Interior Secretary Ryan Zinke fired four senior staffers at the Department of the Interior for inappropriate conduct in response to a bombshell employee survey revealing widespread harassment within the agency.
By Sonya Dowsett MADRID (Reuters) - An election in Catalonia will fail to conclusively resolve a political crisis over an independence drive in the region, the final surveys before the Dec. 21 vote showed on Friday. The ballot will result in a hung parliament, a Metroscopia poll showed, with parties favoring unity with Spain tipped to gain a maximum of 62 seats and pro-secession factions 63, both short of a majority in the region's 135-seat legislature. Spain's worst political crisis since its transition to democracy four decades ago erupted in October, when Madrid cracked down on an independence referendum it had declared illegal and took control of the wealthy northeastern region.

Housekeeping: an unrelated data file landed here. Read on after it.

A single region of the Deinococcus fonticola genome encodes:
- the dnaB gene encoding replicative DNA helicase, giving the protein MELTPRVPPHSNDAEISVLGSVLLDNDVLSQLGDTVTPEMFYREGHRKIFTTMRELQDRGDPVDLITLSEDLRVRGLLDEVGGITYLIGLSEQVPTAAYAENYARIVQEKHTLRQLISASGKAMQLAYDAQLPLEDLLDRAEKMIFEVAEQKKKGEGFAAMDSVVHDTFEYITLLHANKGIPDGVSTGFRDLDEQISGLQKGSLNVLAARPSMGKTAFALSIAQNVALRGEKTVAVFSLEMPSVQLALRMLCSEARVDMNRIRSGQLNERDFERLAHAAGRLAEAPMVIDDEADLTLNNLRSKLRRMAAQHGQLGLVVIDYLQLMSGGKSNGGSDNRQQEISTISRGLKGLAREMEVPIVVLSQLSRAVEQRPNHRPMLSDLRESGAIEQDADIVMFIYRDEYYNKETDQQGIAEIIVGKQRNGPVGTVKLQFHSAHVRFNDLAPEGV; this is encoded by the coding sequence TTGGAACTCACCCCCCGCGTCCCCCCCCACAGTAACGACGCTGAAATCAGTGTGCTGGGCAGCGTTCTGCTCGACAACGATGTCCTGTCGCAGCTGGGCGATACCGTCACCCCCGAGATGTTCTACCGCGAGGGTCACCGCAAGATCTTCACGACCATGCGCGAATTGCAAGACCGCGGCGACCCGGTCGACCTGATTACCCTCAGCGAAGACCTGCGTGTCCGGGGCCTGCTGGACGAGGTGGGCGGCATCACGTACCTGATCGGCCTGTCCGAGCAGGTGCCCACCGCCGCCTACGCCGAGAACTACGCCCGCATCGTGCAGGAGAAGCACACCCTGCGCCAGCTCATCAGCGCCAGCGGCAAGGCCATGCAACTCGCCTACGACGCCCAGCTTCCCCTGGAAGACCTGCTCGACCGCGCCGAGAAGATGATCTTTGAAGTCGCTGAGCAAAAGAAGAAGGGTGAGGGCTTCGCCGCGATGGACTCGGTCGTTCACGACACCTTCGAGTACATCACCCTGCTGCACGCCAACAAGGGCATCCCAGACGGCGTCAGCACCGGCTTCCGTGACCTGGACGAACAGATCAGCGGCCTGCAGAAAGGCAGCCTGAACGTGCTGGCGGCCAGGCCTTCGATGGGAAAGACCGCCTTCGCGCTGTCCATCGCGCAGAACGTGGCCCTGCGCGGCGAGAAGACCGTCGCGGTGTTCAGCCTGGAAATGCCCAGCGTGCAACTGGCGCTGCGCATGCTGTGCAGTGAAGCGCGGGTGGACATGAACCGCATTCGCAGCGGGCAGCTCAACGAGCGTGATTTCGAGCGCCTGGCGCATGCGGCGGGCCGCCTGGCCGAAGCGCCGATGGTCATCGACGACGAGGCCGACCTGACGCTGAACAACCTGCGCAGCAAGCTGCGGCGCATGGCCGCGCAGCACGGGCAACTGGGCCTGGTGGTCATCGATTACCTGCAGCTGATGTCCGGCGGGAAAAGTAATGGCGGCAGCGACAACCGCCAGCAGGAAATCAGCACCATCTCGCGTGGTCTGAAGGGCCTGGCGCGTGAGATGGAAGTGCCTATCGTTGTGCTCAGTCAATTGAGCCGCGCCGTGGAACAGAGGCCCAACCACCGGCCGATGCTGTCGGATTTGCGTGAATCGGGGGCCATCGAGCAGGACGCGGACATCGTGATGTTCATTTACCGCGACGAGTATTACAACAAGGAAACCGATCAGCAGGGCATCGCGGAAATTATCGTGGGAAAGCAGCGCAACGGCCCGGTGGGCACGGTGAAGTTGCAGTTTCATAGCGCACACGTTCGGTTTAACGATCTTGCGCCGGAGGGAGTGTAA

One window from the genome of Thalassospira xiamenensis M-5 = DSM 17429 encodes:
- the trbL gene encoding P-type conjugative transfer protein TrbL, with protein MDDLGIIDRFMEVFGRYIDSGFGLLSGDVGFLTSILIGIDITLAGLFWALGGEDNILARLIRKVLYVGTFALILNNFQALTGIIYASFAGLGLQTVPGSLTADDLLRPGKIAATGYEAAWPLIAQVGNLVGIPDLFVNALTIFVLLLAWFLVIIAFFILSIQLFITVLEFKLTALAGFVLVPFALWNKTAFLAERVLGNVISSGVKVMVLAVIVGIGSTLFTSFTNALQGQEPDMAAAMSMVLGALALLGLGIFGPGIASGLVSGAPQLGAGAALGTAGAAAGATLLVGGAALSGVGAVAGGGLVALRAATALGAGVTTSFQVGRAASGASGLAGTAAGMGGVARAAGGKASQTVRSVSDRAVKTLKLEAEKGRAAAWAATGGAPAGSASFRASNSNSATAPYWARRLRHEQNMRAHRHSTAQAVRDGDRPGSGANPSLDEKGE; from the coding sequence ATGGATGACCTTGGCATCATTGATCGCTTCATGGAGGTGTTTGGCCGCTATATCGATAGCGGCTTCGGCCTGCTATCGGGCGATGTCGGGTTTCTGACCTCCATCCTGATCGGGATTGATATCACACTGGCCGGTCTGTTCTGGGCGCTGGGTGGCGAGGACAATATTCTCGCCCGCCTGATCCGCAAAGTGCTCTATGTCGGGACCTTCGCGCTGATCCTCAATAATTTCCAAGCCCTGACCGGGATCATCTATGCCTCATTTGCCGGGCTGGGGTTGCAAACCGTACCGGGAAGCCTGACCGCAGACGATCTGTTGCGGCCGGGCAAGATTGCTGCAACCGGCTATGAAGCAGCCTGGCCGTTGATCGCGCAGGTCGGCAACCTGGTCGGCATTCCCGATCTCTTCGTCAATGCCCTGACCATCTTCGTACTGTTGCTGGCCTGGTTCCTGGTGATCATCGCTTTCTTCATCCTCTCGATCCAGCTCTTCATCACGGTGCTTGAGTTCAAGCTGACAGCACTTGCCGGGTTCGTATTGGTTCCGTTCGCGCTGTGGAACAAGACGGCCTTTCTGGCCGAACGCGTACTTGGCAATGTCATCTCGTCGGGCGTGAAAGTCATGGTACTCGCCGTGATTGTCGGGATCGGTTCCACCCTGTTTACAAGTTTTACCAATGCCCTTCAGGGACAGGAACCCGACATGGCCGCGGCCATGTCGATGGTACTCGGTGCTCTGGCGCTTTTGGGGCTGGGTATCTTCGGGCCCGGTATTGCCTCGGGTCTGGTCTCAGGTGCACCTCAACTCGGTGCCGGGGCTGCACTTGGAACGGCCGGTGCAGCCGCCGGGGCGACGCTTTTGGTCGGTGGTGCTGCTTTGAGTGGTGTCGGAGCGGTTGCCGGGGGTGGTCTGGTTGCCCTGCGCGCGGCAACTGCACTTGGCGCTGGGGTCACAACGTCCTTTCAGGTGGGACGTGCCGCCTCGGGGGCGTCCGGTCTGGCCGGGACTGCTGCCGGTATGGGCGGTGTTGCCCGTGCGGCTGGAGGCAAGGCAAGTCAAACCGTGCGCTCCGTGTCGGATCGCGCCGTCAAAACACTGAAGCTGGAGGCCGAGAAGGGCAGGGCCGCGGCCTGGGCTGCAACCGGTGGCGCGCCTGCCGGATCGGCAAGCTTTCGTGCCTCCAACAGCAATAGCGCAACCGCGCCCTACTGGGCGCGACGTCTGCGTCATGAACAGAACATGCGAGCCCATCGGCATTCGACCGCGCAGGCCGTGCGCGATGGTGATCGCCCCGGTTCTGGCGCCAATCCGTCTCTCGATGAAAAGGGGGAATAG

American Nancy Kissel, dubbed the "milkshake murderer" for one of Hong Kong's most notorious crimes, was back in court Friday to challenge her life sentence for murdering her banker husband. Kissel lost an appeal in 2014 against a conviction for drugging her husband -- a senior executive at US bank Merrill Lynch -- with a sedative-laced strawberry drink before clubbing him to death with a lead ornament in their luxury home in the southern Chinese city. With bobbed hair and wearing glasses, she took copious notes throughout the judicial review hearing into her case at Hong Kong's High Court on Friday.